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DEVELOPMENT DAY PROJECT REPORT
STRATEGIC ALLIANCE IN INDIAN PHARMACEUTICAL INDUSTRY
Name: Jagriti Singh (20090123) Amardeep Tomar(20090106) Shilpa Jaiswal(20090155) Anil Chauhan(20090108)| Batch:| 2009 – 2011.|
MANAGING THROUGH WISDOM
The competitive landscape of the Indian business firm has seen a dynamic change in the 1990s as a result of dual institutional changes of economic liberalization and changing intellectual policy regimes. Liberalization and its accompanying changes in trade, industry, foreign investment and technology policy regime, triggered previously protected Indian companies towards capability enhancement. This translated into a two pronged competitive strategy by the Indian firm - the adoption of a defensive strategy was aimed at protecting its competitive position in the domestic market and an assertive strategy aimed at leveraging new opportunities through internationalization. This paper examines the changing strategic orientations of the Indian Pharmaceutical industry through a study of its international venturing. It finds that firms have used acquisition as well as alliances in the spirit of co-opetition rather than competition, both in the domestic and international market as an important element of the industry’s survival strategy.
Introduction to Indian Pharmaceutical Industry
In the The Indian pharmaceutical industry has shown tremendous progress in terms of infrastructure development, technology base creation and a wide range of production. Even while undergoing restructuring, it has established its presence and determination to flourish in the changing environment. The industry now produces bulk drugs belonging to all major therapeutic groups. Strong scientific and technical manpower and pioneering work done in process development have contributed to this. Total production of bulk drugs and formulations during 1997-98 is estimated at Rs. 26280 million and Rs. 120680 million respectively. The growth rate has been around 15% for bulk drugs and 20% for formulations during ninetees. The performance on the export front is also noteworthy, clocking a growth rate of more than 20% in 1997-98. Nevertheless, the scope to increase the volume of exports is tremendous.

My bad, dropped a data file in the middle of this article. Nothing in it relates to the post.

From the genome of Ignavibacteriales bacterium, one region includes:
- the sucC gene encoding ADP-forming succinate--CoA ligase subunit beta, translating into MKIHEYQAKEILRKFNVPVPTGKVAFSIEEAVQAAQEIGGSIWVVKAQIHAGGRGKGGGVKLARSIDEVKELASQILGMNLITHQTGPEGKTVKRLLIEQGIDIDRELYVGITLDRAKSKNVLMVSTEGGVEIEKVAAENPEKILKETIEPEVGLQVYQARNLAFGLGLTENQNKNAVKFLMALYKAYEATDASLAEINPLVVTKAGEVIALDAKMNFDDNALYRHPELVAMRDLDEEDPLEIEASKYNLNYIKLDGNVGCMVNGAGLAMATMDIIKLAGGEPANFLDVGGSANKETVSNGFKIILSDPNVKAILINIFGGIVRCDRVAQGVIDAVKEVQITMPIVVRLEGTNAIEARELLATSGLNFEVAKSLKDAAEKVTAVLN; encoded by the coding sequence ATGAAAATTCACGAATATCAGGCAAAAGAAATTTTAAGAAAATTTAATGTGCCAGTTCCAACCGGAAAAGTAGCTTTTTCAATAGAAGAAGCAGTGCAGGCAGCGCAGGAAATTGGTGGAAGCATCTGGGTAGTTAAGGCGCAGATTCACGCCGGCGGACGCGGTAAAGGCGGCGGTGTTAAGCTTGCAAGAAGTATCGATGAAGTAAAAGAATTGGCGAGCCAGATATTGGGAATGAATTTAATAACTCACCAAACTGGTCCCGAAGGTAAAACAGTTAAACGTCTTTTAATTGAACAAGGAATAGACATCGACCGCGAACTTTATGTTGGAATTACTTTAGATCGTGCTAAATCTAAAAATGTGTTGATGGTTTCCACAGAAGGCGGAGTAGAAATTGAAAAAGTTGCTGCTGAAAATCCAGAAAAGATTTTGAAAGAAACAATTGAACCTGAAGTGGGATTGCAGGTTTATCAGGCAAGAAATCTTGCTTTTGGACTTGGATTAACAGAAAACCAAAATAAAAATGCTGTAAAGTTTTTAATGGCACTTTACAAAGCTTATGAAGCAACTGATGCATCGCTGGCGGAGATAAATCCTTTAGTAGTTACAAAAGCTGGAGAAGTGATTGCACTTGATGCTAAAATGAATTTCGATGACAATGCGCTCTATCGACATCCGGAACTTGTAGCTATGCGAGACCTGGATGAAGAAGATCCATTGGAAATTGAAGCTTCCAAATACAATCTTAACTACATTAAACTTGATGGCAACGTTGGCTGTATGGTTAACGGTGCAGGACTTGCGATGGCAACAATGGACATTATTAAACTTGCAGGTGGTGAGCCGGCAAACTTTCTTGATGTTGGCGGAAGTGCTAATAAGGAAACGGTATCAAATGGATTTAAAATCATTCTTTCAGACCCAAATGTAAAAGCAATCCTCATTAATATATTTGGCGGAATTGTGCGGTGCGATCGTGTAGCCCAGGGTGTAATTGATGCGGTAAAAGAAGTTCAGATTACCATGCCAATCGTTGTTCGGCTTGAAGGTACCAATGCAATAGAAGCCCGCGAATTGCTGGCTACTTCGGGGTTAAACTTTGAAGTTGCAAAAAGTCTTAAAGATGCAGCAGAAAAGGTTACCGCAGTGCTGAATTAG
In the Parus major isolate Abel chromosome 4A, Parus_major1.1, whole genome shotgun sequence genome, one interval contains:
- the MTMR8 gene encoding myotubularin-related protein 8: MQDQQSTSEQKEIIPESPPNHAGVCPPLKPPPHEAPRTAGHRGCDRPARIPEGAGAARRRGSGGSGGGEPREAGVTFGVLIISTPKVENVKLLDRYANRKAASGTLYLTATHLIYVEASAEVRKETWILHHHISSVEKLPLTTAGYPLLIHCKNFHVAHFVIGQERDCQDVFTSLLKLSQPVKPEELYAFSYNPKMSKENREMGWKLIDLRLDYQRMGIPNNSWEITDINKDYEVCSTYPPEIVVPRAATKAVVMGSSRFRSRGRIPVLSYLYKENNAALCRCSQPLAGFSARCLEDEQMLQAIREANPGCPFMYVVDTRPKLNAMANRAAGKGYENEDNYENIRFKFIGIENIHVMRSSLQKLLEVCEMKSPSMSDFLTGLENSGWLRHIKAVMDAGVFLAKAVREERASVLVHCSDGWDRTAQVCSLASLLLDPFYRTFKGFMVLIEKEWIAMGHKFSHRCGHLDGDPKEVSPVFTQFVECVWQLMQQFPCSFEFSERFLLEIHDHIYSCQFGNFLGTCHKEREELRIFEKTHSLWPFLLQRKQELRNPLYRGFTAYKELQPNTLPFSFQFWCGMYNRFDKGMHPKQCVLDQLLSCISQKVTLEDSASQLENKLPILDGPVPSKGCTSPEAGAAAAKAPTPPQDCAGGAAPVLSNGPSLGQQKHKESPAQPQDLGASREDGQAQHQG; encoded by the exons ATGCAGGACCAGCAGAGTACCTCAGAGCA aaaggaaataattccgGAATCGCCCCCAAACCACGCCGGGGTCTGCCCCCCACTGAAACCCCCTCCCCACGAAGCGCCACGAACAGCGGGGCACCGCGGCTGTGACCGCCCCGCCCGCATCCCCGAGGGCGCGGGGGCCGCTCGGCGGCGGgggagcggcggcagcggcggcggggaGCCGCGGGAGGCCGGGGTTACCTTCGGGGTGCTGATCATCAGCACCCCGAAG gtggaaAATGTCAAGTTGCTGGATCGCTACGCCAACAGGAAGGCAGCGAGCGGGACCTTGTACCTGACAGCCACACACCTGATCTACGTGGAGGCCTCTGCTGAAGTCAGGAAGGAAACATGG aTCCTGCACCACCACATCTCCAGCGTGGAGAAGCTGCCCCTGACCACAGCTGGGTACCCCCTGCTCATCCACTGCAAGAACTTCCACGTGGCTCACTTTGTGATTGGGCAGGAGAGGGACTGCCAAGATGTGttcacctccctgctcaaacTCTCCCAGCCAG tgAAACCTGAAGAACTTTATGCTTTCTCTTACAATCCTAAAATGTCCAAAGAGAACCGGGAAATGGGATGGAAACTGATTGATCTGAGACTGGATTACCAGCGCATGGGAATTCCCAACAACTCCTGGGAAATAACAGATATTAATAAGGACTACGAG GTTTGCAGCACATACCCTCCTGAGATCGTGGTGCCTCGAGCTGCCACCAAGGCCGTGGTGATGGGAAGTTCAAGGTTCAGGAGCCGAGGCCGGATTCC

In last decade emerging economies have begun to account for an increasing flow of global FDI. Not only have countries like India and China become important investment destinations, they are also beginning to account for an increasing flow of outward FDI (OFDI). In the Indian case while inward FDI doubled between 2004 and 2006, OFDI grew four times in the same period (UNCTAD 2007) led by increasing flows of cross border M&A activity by firms in the IT and pharmaceutical sector.
The increase in overseas activity by Indian firms can be seen as their response to globalized competition since 1990s. With liberalization and changes in trade, industry, foreign investment and technology policy regime, previously protected Indian companies have been exposed to global competition. Indian firms increasingly realized that their existing technological and other capabilities accumulated with predominant dependence on protected home markets and under the import substitution policy regime of the past were clearly inadequate to cope with this new competition unleashed by a more liberalized business environment. This forced them to improve their competitive strength immediately and enlarge their position in the world markets. Indian companies realized that adopting a long term competencies building strategy with large investment...